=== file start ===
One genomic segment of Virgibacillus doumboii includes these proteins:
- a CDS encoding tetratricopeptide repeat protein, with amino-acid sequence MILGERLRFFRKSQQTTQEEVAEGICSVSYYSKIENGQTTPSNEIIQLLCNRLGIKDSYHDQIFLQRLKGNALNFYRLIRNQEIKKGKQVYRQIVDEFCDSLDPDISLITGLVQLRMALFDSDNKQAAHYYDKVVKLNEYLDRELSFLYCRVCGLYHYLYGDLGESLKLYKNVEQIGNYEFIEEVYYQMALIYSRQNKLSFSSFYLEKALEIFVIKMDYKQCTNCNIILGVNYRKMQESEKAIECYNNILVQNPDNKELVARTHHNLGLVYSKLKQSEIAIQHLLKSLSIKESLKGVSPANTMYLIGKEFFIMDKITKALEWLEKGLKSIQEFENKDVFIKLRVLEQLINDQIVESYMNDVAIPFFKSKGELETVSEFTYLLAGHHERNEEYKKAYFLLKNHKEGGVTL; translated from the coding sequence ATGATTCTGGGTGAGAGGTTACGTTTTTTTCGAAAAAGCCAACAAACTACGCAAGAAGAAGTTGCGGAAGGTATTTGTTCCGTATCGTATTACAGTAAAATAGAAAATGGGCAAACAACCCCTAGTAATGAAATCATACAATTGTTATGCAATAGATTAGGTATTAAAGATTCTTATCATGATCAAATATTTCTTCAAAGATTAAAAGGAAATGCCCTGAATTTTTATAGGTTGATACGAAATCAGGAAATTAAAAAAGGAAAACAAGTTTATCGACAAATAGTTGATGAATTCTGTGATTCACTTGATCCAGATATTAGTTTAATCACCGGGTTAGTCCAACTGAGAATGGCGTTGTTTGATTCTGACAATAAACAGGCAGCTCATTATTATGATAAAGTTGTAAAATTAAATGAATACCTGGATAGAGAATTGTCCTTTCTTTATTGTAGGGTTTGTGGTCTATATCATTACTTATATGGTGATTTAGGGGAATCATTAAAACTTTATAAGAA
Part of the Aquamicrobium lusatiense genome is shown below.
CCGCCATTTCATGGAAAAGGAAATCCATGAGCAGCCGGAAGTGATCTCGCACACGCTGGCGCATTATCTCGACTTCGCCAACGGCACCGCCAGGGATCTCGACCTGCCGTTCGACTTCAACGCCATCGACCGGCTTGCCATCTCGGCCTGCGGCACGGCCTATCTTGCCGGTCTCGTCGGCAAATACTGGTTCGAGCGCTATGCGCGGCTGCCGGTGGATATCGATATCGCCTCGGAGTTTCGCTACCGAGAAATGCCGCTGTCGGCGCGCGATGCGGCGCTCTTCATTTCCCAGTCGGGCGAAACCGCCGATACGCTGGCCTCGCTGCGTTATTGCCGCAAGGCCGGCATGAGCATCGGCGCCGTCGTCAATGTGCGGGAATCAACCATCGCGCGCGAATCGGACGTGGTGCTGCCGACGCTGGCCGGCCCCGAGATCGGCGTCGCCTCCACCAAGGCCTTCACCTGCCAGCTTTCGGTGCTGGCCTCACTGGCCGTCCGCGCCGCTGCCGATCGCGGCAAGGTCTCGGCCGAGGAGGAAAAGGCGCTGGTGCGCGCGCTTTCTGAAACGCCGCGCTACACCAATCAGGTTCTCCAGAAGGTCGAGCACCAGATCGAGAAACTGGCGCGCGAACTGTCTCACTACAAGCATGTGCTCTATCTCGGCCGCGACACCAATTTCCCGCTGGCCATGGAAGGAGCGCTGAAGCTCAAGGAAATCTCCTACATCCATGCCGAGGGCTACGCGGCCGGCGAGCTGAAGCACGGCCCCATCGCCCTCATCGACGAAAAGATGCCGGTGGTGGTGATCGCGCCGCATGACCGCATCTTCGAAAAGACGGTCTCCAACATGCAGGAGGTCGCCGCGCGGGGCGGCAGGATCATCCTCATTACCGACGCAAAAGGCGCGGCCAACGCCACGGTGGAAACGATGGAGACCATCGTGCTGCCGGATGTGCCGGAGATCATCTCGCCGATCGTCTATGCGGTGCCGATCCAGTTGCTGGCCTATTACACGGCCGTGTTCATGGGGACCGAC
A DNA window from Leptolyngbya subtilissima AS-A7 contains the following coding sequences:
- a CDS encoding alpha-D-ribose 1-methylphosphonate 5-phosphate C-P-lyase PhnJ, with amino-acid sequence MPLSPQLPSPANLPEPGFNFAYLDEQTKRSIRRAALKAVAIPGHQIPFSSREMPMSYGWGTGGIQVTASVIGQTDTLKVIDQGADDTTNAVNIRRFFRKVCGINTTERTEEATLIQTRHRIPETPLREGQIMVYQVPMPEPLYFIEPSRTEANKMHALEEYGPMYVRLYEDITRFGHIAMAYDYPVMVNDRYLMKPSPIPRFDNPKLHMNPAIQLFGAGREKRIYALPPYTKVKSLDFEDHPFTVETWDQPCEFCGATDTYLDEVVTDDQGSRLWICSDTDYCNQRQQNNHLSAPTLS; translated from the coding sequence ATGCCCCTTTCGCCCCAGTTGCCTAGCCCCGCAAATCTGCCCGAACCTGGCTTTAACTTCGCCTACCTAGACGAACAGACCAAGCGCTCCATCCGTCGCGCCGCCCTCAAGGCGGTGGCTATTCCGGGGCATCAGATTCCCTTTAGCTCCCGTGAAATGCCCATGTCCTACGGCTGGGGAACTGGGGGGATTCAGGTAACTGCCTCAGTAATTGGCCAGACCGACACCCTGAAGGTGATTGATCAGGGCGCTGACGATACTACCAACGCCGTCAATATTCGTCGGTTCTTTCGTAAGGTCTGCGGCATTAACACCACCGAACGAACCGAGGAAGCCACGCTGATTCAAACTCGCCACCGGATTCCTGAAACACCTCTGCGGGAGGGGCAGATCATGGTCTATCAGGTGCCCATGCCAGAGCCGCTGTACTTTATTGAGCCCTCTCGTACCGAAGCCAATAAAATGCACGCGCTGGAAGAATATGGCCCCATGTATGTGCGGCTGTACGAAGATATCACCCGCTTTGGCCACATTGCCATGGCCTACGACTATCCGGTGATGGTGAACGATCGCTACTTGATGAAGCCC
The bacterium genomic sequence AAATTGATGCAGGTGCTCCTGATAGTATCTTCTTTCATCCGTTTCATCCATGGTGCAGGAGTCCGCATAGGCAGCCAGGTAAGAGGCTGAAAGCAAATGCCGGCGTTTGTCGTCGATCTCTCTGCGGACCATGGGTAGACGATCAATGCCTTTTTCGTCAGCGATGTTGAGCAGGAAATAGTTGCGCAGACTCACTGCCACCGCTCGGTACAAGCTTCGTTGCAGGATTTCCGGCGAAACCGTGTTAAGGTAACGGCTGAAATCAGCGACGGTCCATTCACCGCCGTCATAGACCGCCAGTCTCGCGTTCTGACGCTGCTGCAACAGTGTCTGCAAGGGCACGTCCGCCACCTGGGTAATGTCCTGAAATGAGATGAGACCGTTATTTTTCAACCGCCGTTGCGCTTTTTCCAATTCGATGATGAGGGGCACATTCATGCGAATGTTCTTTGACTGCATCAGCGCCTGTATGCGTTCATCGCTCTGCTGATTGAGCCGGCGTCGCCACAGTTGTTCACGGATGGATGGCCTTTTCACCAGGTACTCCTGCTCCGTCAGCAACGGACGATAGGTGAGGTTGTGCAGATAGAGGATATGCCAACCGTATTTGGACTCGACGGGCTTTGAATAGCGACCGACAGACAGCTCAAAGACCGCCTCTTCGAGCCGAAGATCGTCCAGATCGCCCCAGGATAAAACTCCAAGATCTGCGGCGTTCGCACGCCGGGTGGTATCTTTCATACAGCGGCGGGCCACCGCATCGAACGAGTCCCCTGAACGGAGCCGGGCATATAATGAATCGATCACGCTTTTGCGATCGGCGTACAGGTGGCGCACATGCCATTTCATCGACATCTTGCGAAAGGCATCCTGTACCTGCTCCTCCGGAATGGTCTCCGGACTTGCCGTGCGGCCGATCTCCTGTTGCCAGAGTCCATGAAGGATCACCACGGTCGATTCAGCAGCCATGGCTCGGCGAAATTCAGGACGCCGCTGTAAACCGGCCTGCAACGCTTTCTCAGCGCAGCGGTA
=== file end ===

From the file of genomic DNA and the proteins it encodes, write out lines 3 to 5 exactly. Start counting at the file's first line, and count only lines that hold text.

Part of the Aquamicrobium lusatiense genome is shown below.
CCGCCATTTCATGGAAAAGGAAATCCATGAGCAGCCGGAAGTGATCTCGCACACGCTGGCGCATTATCTCGACTTCGCCAACGGCACCGCCAGGGATCTCGACCTGCCGTTCGACTTCAACGCCATCGACCGGCTTGCCATCTCGGCCTGCGGCACGGCCTATCTTGCCGGTCTCGTCGGCAAATACTGGTTCGAGCGCTATGCGCGGCTGCCGGTGGATATCGATATCGCCTCGGAGTTTCGCTACCGAGAAATGCCGCTGTCGGCGCGCGATGCGGCGCTCTTCATTTCCCAGTCGGGCGAAACCGCCGATACGCTGGCCTCGCTGCGTTATTGCCGCAAGGCCGGCATGAGCATCGGCGCCGTCGTCAATGTGCGGGAATCAACCATCGCGCGCGAATCGGACGTGGTGCTGCCGACGCTGGCCGGCCCCGAGATCGGCGTCGCCTCCACCAAGGCCTTCACCTGCCAGCTTTCGGTGCTGGCCTCACTGGCCGTCCGCGCCGCTGCCGATCGCGGCAAGGTCTCGGCCGAGGAGGAAAAGGCGCTGGTGCGCGCGCTTTCTGAAACGCCGCGCTACACCAATCAGGTTCTCCAGAAGGTCGAGCACCAGATCGAGAAACTGGCGCGCGAACTGTCTCACTACAAGCATGTGCTCTATCTCGGCCGCGACACCAATTTCCCGCTGGCCATGGAAGGAGCGCTGAAGCTCAAGGAAATCTCCTACATCCATGCCGAGGGCTACGCGGCCGGCGAGCTGAAGCACGGCCCCATCGCCCTCATCGACGAAAAGATGCCGGTGGTGGTGATCGCGCCGCATGACCGCATCTTCGAAAAGACGGTCTCCAACATGCAGGAGGTCGCCGCGCGGGGCGGCAGGATCATCCTCATTACCGACGCAAAAGGCGCGGCCAACGCCACGGTGGAAACGATGGAGACCATCGTGCTGCCGGATGTGCCGGAGATCATCTCGCCGATCGTCTATGCGGTGCCGATCCAGTTGCTGGCCTATTACACGGCCGTGTTCATGGGGACCGAC
A DNA window from Leptolyngbya subtilissima AS-A7 contains the following coding sequences: